Take a Tip from Starbucks and Be More Mobile

Reaching out to mobile customers is more important than ever.

With global information experts Nielsen finding that adults in the US spend more hours browsing the internet on smartphones than on PCs, it’s clear that reaching mobile customers is vital.

Businesses like yours can take inspiration from brands like Starbucks, who have been using mobile marketing to a great effect.

What are companies like Starbucks doing to engage the mobile audience, and what can you learn from them?

MobileKeep It Simple

One of the secrets to Starbucks’ success is their mobile payment app.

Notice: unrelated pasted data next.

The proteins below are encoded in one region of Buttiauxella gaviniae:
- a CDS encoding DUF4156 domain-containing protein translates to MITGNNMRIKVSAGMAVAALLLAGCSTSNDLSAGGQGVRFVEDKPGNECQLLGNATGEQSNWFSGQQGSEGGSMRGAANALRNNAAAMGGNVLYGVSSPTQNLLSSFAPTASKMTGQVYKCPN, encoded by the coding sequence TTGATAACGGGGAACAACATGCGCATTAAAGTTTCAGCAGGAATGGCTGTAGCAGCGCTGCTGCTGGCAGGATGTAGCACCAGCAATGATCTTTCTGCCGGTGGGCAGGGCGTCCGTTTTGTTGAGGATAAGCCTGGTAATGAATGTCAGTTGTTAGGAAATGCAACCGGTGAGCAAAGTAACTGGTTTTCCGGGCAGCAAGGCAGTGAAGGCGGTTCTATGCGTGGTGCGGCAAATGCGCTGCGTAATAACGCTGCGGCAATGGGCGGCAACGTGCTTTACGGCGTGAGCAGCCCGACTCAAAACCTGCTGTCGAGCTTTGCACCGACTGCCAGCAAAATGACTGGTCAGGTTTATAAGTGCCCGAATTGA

Marketing has, of course, boosted use of the app as Starbucks customers use it to pay for their daily coffee fix.

The core of its success though, is its simplicity.

Customers don’t need to do anything complicated – using the app is as simple as displaying a barcode on their phones at the point of sale. One quick scan and the coffee is in their hand.

Mobile apps like Starbucks’ are growing in popularity, with Nielsen estimating that 86% of smartphone internet time is via apps.

When offering an app to your customers, make sure it is straightforward to use and adds real value to their mobile experience.

Use Multiple Channels

As the article “What You Can Learn From Starbucks’ Mobile Marketing Strategy” points out, one of the defining characteristics of Starbucks’ SMS campaigns is their integration with social media to help their message spread. Their Frappuccino Fun campaign was boosted by using Facebook to encourage customers to opt in to their mobile mailing list, for example.